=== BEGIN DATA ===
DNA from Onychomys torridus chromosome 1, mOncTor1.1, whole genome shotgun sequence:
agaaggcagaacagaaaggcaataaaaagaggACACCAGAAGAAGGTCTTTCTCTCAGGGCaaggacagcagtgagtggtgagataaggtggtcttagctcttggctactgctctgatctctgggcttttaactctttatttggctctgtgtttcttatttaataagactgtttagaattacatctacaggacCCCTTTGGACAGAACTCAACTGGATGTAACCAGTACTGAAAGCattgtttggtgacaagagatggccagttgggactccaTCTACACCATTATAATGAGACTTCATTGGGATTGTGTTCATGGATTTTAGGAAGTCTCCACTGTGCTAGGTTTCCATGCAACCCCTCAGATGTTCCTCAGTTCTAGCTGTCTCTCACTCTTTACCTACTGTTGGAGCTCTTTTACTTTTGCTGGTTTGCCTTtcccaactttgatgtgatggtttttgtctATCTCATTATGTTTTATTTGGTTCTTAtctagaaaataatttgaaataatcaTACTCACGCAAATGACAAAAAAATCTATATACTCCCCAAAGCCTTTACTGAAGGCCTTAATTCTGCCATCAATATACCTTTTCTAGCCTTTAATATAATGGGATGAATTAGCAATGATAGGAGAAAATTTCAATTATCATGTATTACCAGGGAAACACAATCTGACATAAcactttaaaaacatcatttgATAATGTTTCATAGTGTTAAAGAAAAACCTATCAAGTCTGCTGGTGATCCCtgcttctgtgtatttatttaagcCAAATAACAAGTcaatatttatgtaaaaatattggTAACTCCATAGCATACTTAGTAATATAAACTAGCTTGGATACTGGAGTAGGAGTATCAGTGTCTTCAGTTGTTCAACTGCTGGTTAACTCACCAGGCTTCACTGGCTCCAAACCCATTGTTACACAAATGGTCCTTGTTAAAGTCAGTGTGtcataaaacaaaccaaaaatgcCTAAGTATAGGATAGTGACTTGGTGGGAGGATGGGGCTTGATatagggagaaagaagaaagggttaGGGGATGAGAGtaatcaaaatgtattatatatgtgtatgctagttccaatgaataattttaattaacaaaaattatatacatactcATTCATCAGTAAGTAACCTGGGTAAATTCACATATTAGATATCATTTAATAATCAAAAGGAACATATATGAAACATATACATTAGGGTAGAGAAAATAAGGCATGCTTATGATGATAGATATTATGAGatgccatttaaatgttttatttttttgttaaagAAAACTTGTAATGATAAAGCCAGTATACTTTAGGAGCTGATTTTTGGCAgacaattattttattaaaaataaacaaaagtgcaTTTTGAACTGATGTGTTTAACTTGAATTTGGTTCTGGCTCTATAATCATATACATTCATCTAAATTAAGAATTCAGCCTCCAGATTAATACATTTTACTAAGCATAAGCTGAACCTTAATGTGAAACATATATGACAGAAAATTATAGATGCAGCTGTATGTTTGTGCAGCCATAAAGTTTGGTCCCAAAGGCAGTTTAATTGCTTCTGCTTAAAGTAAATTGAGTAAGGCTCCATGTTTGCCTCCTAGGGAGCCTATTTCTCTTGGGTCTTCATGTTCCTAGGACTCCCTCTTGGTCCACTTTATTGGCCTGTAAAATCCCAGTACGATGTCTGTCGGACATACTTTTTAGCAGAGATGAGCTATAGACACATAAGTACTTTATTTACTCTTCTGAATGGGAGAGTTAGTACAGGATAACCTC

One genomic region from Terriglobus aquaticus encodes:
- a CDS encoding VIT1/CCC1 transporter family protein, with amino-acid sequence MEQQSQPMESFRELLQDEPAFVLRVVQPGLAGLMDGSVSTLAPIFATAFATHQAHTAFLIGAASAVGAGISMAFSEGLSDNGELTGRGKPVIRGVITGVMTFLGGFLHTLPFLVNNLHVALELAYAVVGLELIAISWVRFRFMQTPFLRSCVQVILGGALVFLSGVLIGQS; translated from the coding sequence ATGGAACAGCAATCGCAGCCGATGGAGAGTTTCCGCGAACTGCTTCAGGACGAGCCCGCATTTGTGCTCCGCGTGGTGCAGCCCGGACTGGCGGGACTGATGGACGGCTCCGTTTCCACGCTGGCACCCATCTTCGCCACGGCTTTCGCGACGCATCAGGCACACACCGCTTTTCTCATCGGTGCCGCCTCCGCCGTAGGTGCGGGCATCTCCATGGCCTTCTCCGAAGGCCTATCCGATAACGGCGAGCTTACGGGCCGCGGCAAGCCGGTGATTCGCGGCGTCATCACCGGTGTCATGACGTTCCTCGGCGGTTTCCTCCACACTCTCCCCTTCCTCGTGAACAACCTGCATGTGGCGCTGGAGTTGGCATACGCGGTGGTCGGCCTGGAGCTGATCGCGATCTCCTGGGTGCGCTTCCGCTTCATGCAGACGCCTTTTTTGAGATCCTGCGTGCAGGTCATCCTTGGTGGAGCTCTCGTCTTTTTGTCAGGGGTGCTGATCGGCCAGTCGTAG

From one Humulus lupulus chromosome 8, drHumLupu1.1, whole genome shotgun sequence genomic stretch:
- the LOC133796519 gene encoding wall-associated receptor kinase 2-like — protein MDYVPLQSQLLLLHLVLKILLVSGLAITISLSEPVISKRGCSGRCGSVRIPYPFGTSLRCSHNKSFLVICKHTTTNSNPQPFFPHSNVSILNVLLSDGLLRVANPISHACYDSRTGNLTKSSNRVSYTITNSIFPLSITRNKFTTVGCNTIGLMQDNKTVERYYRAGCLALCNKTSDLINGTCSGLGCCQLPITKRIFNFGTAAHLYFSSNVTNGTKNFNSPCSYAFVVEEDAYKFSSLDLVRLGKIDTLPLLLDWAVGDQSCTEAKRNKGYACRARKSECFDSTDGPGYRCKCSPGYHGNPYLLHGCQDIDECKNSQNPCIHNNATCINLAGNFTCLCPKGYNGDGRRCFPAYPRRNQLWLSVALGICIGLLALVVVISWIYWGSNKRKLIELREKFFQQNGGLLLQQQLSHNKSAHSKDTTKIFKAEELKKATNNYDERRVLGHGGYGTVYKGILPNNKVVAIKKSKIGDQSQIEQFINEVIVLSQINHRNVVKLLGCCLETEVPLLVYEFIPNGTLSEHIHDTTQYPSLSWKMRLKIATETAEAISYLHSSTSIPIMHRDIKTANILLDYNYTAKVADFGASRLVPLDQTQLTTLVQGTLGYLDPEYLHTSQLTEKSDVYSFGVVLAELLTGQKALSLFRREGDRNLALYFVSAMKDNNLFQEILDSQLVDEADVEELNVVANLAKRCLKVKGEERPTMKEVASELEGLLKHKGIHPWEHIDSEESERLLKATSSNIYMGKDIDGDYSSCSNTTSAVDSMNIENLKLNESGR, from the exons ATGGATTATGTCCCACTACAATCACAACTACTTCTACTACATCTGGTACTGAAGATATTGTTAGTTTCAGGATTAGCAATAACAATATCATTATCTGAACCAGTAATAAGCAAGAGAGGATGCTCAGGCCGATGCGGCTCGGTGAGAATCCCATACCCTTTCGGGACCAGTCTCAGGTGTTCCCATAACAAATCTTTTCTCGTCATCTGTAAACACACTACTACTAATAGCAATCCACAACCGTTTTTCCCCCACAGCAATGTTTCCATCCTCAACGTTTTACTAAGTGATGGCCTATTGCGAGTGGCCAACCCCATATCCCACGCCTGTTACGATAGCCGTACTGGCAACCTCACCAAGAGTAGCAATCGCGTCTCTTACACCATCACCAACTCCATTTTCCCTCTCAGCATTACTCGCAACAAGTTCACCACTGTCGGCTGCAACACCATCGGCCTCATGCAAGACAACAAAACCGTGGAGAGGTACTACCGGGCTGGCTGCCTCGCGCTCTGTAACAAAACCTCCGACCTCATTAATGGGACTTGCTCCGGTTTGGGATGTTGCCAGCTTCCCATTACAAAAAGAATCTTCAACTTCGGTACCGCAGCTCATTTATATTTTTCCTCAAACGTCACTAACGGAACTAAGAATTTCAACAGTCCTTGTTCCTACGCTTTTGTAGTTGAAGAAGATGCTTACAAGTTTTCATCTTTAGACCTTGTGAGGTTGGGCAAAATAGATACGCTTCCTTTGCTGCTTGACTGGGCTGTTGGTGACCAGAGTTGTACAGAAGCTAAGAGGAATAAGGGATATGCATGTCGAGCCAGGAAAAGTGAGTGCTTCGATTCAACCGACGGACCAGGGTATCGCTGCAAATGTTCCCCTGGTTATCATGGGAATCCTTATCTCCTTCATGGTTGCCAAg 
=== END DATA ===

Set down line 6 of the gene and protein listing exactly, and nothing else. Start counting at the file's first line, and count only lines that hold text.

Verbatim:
- the LOC133796519 gene encoding wall-associated receptor kinase 2-like — protein MDYVPLQSQLLLLHLVLKILLVSGLAITISLSEPVISKRGCSGRCGSVRIPYPFGTSLRCSHNKSFLVICKHTTTNSNPQPFFPHSNVSILNVLLSDGLLRVANPISHACYDSRTGNLTKSSNRVSYTITNSIFPLSITRNKFTTVGCNTIGLMQDNKTVERYYRAGCLALCNKTSDLINGTCSGLGCCQLPITKRIFNFGTAAHLYFSSNVTNGTKNFNSPCSYAFVVEEDAYKFSSLDLVRLGKIDTLPLLLDWAVGDQSCTEAKRNKGYACRARKSECFDSTDGPGYRCKCSPGYHGNPYLLHGCQDIDECKNSQNPCIHNNATCINLAGNFTCLCPKGYNGDGRRCFPAYPRRNQLWLSVALGICIGLLALVVVISWIYWGSNKRKLIELREKFFQQNGGLLLQQQLSHNKSAHSKDTTKIFKAEELKKATNNYDERRVLGHGGYGTVYKGILPNNKVVAIKKSKIGDQSQIEQFINEVIVLSQINHRNVVKLLGCCLETEVPLLVYEFIPNGTLSEHIHDTTQYPSLSWKMRLKIATETAEAISYLHSSTSIPIMHRDIKTANILLDYNYTAKVADFGASRLVPLDQTQLTTLVQGTLGYLDPEYLHTSQLTEKSDVYSFGVVLAELLTGQKALSLFRREGDRNLALYFVSAMKDNNLFQEILDSQLVDEADVEELNVVANLAKRCLKVKGEERPTMKEVASELEGLLKHKGIHPWEHIDSEESERLLKATSSNIYMGKDIDGDYSSCSNTTSAVDSMNIENLKLNESGR, from the exons ATGGATTATGTCCCACTACAATCACAACTACTTCTACTACATCTGGTACTGAAGATATTGTTAGTTTCAGGATTAGCAATAACAATATCATTATCTGAACCAGTAATAAGCAAGAGAGGATGCTCAGGCCGATGCGGCTCGGTGAGAATCCCATACCCTTTCGGGACCAGTCTCAGGTGTTCCCATAACAAATCTTTTCTCGTCATCTGTAAACACACTACTACTAATAGCAATCCACAACCGTTTTTCCCCCACAGCAATGTTTCCATCCTCAACGTTTTACTAAGTGATGGCCTATTGCGAGTGGCCAACCCCATATCCCACGCCTGTTACGATAGCCGTACTGGCAACCTCACCAAGAGTAGCAATCGCGTCTCTTACACCATCACCAACTCCATTTTCCCTCTCAGCATTACTCGCAACAAGTTCACCACTGTCGGCTGCAACACCATCGGCCTCATGCAAGACAACAAAACCGTGGAGAGGTACTACCGGGCTGGCTGCCTCGCGCTCTGTAACAAAACCTCCGACCTCATTAATGGGACTTGCTCCGGTTTGGGATGTTGCCAGCTTCCCATTACAAAAAGAATCTTCAACTTCGGTACCGCAGCTCATTTATATTTTTCCTCAAACGTCACTAACGGAACTAAGAATTTCAACAGTCCTTGTTCCTACGCTTTTGTAGTTGAAGAAGATGCTTACAAGTTTTCATCTTTAGACCTTGTGAGGTTGGGCAAAATAGATACGCTTCCTTTGCTGCTTGACTGGGCTGTTGGTGACCAGAGTTGTACAGAAGCTAAGAGGAATAAGGGATATGCATGTCGAGCCAGGAAAAGTGAGTGCTTCGATTCAACCGACGGACCAGGGTATCGCTGCAAATGTTCCCCTGGTTATCATGGGAATCCTTATCTCCTTCATGGTTGCCAAg 